CPA Advocate

CPA Advocate, Winter 2014

by MICPA | Nov 25, 2014   ()

Election Recap

For the next four years, residents of Michigan will have the country’s only CPA Governor. Governor Rick Snyder has been very inclusive of CPAs throughout his first four years in office, tapping them to serve on committees and boards all over the state. The MICPA expects to continue and even increase its partnership with the State of Michigan over the coming years. The MICPA has been active in many of the Governor’s key turnaround programs. Look for updates in future editions and in Advocacy Alerts to learn about future efforts to improve this great state.  

Four CPA legislators were victorious on November 4, continuing the level of representation in the last legislative session. They are:

MBT Reaches resolution

On September 16, Governor Snyder signed Senate Bill 156 into law, effectively becoming Public Act 282 of 2014. This bill, addressing COD Income, ITC Recapture and Renaissance Zone Credit, is likely to be the final in a long list of successful legislation supported by the MICPA. After years of considerable effort by the MICPA and its members, the Michigan Business Tax has likely reached a point where additional revisions are unlikely. While this issue has been resolved, the legislature has responded to the MICPA’s input on many other issues of taxation,and we look to continue that success with a new group of freshmen legislators.

Tax Appeals Process Reform: Senate Bills 1038, 1039 and 1040

A portion of the Legislature’s current efforts to reform Michigan’s tax appeals process is related to the structure and function of the Michigan Tax Tribunal. Currently, one member of the Tax Tribunal is legally required to be a CPA. The MICPA is a strong proponent of maintaining this statutorily required CPA position. Certainly the technical nature of many cases brought to the Tribunal is best addressed with a trained and knowledgeable CPA as a participant. The future of this position, as well as the other non-attorney positions on the Tribunal, continues to be debated. The Michigan Senate has passed this reform legislation in a form that maintains the CPA position. However, hurdles remain in the House, and the legislation may not receive final passage before the end of the legislative session in 2014.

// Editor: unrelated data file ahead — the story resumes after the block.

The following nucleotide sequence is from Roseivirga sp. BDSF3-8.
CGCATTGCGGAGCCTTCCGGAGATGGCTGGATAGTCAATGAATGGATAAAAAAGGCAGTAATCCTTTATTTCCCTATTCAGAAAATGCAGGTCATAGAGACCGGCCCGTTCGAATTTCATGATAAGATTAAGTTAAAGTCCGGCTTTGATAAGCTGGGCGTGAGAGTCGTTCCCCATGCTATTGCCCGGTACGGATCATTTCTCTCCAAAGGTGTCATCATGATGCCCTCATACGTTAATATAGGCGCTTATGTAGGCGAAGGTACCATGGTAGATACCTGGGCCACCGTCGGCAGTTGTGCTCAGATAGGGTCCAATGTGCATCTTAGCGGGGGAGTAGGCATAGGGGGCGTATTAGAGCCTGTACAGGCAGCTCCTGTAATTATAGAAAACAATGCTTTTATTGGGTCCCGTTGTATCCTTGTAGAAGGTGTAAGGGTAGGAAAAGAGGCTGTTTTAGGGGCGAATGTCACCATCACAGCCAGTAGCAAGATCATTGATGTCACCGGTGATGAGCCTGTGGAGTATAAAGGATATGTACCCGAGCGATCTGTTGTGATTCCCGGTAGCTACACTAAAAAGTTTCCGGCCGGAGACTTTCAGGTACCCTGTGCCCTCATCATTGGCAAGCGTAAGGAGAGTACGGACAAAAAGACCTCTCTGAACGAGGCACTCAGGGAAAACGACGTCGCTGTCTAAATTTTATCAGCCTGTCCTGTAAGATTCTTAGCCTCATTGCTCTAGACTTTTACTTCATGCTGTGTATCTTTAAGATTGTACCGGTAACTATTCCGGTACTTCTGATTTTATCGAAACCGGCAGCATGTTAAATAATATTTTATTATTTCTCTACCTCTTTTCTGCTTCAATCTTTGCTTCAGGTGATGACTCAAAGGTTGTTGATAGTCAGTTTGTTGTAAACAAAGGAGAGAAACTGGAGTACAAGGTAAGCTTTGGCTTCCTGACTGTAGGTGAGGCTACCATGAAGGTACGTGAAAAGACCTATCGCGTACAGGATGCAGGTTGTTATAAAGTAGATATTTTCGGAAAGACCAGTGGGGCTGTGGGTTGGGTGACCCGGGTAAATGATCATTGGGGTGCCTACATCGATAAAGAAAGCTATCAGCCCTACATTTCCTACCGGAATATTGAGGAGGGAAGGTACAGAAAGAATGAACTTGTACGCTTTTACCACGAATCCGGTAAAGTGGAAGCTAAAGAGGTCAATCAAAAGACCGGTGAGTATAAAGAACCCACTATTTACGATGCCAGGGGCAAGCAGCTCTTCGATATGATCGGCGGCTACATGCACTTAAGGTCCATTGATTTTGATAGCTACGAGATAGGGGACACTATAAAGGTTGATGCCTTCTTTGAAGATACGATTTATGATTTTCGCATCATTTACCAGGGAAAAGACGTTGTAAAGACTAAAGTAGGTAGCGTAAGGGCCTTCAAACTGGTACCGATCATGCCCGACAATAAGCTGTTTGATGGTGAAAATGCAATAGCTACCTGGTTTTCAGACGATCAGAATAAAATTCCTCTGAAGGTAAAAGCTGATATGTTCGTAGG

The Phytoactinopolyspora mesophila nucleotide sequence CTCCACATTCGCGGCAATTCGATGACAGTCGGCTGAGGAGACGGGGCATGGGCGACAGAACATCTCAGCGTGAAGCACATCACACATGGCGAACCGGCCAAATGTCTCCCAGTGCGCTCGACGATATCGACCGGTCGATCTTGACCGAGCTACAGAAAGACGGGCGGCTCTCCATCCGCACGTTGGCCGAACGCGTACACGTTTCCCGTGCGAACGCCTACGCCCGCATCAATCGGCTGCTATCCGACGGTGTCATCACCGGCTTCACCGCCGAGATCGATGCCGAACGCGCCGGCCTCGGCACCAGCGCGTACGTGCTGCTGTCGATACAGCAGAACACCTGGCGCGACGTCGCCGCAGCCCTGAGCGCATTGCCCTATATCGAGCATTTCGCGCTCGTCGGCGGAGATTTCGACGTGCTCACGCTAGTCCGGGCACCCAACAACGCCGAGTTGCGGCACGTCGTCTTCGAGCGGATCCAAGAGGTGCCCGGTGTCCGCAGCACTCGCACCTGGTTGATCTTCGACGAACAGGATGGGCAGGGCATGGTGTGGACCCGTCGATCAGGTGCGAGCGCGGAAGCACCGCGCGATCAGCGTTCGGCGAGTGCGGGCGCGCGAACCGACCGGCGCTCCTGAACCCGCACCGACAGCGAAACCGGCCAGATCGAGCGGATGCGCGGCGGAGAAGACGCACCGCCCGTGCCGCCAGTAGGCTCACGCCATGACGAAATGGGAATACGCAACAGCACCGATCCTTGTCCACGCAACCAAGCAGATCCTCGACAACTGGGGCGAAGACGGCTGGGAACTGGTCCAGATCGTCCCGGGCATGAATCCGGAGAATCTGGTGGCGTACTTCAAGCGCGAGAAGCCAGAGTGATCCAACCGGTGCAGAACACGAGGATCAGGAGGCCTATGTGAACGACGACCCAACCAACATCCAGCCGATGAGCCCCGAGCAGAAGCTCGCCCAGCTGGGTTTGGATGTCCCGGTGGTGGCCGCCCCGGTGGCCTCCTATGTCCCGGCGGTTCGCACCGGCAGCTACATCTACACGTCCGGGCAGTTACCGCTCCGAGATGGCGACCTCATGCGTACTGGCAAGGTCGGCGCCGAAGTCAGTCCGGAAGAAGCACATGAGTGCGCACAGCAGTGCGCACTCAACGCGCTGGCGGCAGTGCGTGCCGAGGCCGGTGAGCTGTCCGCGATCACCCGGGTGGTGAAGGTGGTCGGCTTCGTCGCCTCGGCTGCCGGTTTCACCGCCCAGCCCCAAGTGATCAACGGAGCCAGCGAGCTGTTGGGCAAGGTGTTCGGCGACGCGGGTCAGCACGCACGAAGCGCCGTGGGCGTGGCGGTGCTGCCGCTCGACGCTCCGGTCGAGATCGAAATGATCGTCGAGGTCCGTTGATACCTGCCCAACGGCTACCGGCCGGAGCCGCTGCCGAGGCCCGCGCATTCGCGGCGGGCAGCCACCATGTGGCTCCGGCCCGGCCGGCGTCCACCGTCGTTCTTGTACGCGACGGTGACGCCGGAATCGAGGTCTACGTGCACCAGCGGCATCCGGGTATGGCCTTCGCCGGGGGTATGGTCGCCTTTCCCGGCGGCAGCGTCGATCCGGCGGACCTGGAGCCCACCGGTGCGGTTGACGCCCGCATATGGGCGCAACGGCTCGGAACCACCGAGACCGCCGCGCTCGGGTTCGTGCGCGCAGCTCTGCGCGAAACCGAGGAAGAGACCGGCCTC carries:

Offer in Compromise established in Michigan for 2015

In another major victory for CPAs and taxpayers in Michigan, Governor Snyder signed legislation creating an offer in compromise program in Michigan for any tax administered under the Revenue Act. This big step makes Michigan and its tax collection agency more business friendly. The power for the Department of Treasury to compromise a tax will begin January 1, 2015. The change authorizes the State Treasurer to compromise the payment of a tax if a federal compromise exists, doubt existed as to liability or collectability, or if there were a substantial probability that a compromise would further the fair and efficient administration of the tax. For more detailed information, visit the State of Michigan’s website and view the bill in its entirety.

MICPA providing input to Treasury rule making process

The MICPA and members of the MICPA State and Local Tax Task Force continue to work with the Michigan Department of Treasury to update the administrative rules pertaining to audit standards. The rules are intended to provide public assurance that Treasury conducts tax audits using Generally Accepted Auditing Standards (GAAS) and other standards of professional conduct. As this is an issue that could potentially affect a number of members, the MICPA worked hard to earn CPAs seats at the table during the rule drafting process. This continues the trend of Treasury becoming more “customer-centric.” Earlier this year three laws, Public Acts 35, 108 and 109 of 2014, were signed by Governor Snyder to prohibit the use of indirect audit procedures and require the Treasury Department to provide all audit work papers to the taxpayer upon request.

Sales Use and Withholdings Filing Information

MICPA worked with the Michigan Department of Treasury to provide clarity of filing changes for Sales Use and Withholdings (SUW). For more information click here.

Source: MICPA
Source: MICPA